In recognition of Emancipation Day, CBC has announced a series of specials this summer highlighting works by Black Canadians, including an encore presentation of the screen adaptation of the bestselling novel The Book of Negroes.
Observed in Canada on Aug. 1, Emancipation Day commemorates the abolition of slavery across the British Empire.
Based on the award-winning 2007 novel of the same name by Canadian writer Lawrence Hill, the story is a portrayal of the brutal realities of the slave trade told through one woman’s life.
Aminata Diallo is kidnapped from her village in Niger and brought to South Carolina to work as a slave at the age of 11. After eventually winning her freedom, Diallo goes on to face decades of struggle and adversity, but later becomes a driving force in the abolitionist movement in Britain.
The Book of Negroes won Canada Reads 2009, championed by Canadian filmmaker and journalist Avi Lewis. Its French translation version, Aminata, also won the French-language show Le combat national des livres in 2013.
The Book of Negroes received the Rogers Writers’ Trust Fiction Prize and the 2008 Commonwealth Writers’ Prize.
The miniseries originally premiered on CBC in January 2015 and went on to win 10 Canadian Screen Awards.
Leading into the first night of The Book of Negroes, CBC will also feature news and arts programming starting at 6:30 p.m. ET (7 NT) with CBC Arts: Exhibitionists — Reflection and Resistance hosted by broadcaster and writer Amanda Parris, dedicated to Black artists who are trying to create in the midst of an uprising.
Starting at 7 p.m. ET (7:30 NT) on the first night, investigative journalist Asha Tomlinson will present a special hour including the CBC News special, Being Black in Canada, followed by exclusive new interviews and insights with Hill and the creators and cast of the miniseries.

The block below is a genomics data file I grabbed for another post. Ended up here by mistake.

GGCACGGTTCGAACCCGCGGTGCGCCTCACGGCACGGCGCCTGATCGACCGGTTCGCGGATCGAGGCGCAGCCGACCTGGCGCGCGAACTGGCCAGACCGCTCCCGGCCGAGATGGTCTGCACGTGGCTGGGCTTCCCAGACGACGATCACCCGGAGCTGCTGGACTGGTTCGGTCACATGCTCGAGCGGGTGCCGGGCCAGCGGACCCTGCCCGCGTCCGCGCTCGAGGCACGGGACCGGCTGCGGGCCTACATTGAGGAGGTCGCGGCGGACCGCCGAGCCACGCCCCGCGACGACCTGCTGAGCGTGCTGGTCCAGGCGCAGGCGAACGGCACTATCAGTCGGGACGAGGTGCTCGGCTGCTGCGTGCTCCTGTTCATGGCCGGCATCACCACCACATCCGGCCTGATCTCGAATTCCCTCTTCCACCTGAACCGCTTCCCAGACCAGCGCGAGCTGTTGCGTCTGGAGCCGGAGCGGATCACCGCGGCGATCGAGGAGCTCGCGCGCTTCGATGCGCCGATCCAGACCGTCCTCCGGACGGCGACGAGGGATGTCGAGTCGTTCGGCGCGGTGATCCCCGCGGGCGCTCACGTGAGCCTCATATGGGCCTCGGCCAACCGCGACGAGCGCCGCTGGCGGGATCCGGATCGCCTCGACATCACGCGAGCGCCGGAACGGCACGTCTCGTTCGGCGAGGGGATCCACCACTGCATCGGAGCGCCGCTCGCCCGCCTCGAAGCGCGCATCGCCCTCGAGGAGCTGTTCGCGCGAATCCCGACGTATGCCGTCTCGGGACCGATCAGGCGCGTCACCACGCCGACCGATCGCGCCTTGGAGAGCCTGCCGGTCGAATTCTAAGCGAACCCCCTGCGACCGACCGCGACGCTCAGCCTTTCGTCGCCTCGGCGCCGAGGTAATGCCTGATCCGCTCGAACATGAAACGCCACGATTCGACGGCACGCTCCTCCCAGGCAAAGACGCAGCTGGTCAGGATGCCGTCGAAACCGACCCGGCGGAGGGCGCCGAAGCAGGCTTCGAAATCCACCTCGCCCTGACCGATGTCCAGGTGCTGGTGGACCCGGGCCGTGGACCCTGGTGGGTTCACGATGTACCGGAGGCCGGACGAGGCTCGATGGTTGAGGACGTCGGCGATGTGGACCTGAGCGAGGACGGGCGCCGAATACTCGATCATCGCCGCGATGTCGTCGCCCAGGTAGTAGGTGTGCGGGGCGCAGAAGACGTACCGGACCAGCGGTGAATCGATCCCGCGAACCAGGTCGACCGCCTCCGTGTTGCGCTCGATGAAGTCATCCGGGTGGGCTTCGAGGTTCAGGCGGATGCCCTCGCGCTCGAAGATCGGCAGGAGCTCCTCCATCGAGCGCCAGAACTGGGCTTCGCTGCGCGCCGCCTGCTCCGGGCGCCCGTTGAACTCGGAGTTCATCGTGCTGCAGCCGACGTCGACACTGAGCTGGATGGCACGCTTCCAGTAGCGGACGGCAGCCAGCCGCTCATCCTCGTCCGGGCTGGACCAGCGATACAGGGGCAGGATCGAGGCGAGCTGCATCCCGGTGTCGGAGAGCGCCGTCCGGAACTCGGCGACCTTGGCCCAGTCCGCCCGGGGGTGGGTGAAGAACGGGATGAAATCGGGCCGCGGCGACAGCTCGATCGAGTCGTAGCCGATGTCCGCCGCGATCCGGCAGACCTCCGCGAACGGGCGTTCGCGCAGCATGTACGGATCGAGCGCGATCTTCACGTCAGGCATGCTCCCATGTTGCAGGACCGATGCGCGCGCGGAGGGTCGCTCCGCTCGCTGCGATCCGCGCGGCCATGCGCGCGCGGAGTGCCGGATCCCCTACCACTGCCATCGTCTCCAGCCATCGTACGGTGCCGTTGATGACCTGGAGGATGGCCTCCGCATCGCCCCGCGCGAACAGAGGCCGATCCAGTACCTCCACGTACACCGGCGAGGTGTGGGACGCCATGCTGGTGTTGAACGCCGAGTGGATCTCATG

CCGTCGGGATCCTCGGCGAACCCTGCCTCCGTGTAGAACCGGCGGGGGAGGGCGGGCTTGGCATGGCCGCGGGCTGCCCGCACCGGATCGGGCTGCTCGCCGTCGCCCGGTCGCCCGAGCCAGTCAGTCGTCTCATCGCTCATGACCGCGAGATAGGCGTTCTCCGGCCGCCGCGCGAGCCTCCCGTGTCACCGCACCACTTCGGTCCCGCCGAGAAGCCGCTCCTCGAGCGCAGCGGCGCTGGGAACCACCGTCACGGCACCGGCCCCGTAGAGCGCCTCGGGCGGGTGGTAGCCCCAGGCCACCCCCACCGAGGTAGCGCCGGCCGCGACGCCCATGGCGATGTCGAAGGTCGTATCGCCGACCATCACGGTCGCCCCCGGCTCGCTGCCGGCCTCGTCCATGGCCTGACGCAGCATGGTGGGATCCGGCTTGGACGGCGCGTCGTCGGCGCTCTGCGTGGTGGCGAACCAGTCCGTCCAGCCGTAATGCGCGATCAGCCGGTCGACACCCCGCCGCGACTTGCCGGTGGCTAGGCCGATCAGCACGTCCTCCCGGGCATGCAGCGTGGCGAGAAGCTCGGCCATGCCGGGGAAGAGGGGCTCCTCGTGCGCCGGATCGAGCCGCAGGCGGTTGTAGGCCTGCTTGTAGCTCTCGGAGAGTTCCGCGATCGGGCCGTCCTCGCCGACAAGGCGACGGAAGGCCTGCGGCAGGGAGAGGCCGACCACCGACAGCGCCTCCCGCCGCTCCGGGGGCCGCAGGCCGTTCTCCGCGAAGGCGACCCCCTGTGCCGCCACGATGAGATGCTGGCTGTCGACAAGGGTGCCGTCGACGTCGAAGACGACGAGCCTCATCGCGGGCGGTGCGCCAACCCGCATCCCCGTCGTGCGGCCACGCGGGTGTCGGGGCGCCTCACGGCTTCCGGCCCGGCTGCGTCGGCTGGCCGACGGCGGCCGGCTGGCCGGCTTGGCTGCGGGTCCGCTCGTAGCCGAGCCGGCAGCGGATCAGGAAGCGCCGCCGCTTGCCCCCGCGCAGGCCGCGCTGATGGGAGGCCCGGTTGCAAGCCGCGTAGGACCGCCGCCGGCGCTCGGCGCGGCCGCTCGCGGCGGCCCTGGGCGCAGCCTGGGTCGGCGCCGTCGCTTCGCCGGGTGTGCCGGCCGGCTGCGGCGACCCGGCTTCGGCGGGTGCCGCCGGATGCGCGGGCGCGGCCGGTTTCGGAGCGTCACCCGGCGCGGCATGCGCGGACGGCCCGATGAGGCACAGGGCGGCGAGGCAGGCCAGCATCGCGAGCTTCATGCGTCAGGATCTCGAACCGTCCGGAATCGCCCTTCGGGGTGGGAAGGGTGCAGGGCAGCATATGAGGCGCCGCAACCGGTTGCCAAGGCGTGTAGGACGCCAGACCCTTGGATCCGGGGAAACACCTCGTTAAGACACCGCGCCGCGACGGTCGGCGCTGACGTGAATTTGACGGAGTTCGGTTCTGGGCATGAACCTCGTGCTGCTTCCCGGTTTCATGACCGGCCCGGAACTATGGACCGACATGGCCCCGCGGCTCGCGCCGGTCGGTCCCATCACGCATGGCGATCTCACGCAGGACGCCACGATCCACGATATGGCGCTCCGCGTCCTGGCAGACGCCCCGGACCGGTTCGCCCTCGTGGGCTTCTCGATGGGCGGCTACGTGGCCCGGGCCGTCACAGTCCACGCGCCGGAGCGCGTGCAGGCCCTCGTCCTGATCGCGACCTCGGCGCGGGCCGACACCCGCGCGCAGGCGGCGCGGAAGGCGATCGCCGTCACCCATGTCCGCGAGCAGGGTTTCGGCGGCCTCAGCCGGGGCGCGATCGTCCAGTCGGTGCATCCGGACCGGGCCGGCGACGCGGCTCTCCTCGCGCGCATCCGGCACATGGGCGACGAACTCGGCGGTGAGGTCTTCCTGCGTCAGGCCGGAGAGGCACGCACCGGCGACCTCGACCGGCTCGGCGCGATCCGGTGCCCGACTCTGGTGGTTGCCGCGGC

CBC will also launch a new website called Being Black in Canada, which features the stories and experiences of Black Canadians, on July 26.
The Being Black in Canada website will showcase profiles, opinion pieces, video, audio and a range of work from across the CBC, including news, documentaries and arts.
CBC Arts will partner with Toronto actress, writer, director and producer Ngozi Paul and Emancipation Arts to present FREE UP!, the annual youth-led celebration of Emancipation Day featuring music, theatre, spoken word and dance.
Also in the entertainment lineup is Emmy Award-winning documentary series, Jackie Robinson, which tells the story of famed baseball player Jack Roosevelt Robinson, the first African American to play in Major League Baseball in the modern era.
The series will air Aug. 2 and Aug. 3 at 8 p.m. ET (8:30 NT) on CBC TV and CBC Gem.